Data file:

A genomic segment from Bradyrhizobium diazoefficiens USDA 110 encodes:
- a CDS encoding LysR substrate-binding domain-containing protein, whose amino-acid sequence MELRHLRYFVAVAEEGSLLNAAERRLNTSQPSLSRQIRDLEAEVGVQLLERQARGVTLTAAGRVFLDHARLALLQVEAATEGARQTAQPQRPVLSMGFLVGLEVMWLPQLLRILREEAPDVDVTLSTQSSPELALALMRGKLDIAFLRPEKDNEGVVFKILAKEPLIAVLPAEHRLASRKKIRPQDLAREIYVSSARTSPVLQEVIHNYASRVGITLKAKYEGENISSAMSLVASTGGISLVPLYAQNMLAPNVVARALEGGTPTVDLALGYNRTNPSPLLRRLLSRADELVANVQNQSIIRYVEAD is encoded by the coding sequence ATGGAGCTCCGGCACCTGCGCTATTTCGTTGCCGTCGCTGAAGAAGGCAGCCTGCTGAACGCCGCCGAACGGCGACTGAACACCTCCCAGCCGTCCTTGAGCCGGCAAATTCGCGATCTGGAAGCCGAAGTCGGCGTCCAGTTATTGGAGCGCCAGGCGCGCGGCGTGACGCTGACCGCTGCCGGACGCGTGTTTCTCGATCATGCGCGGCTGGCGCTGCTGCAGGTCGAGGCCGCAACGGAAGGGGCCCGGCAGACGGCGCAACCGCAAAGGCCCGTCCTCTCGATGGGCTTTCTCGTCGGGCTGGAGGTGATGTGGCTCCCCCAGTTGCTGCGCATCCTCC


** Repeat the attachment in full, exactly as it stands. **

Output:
A genomic segment from Bradyrhizobium diazoefficiens USDA 110 encodes:
- a CDS encoding LysR substrate-binding domain-containing protein, whose amino-acid sequence MELRHLRYFVAVAEEGSLLNAAERRLNTSQPSLSRQIRDLEAEVGVQLLERQARGVTLTAAGRVFLDHARLALLQVEAATEGARQTAQPQRPVLSMGFLVGLEVMWLPQLLRILREEAPDVDVTLSTQSSPELALALMRGKLDIAFLRPEKDNEGVVFKILAKEPLIAVLPAEHRLASRKKIRPQDLAREIYVSSARTSPVLQEVIHNYASRVGITLKAKYEGENISSAMSLVASTGGISLVPLYAQNMLAPNVVARALEGGTPTVDLALGYNRTNPSPLLRRLLSRADELVANVQNQSIIRYVEAD is encoded by the coding sequence ATGGAGCTCCGGCACCTGCGCTATTTCGTTGCCGTCGCTGAAGAAGGCAGCCTGCTGAACGCCGCCGAACGGCGACTGAACACCTCCCAGCCGTCCTTGAGCCGGCAAATTCGCGATCTGGAAGCCGAAGTCGGCGTCCAGTTATTGGAGCGCCAGGCGCGCGGCGTGACGCTGACCGCTGCCGGACGCGTGTTTCTCGATCATGCGCGGCTGGCGCTGCTGCAGGTCGAGGCCGCAACGGAAGGGGCCCGGCAGACGGCGCAACCGCAAAGGCCCGTCCTCTCGATGGGCTTTCTCGTCGGGCTGGAGGTGATGTGGCTCCCCCAGTTGCTGCGCATCCTCC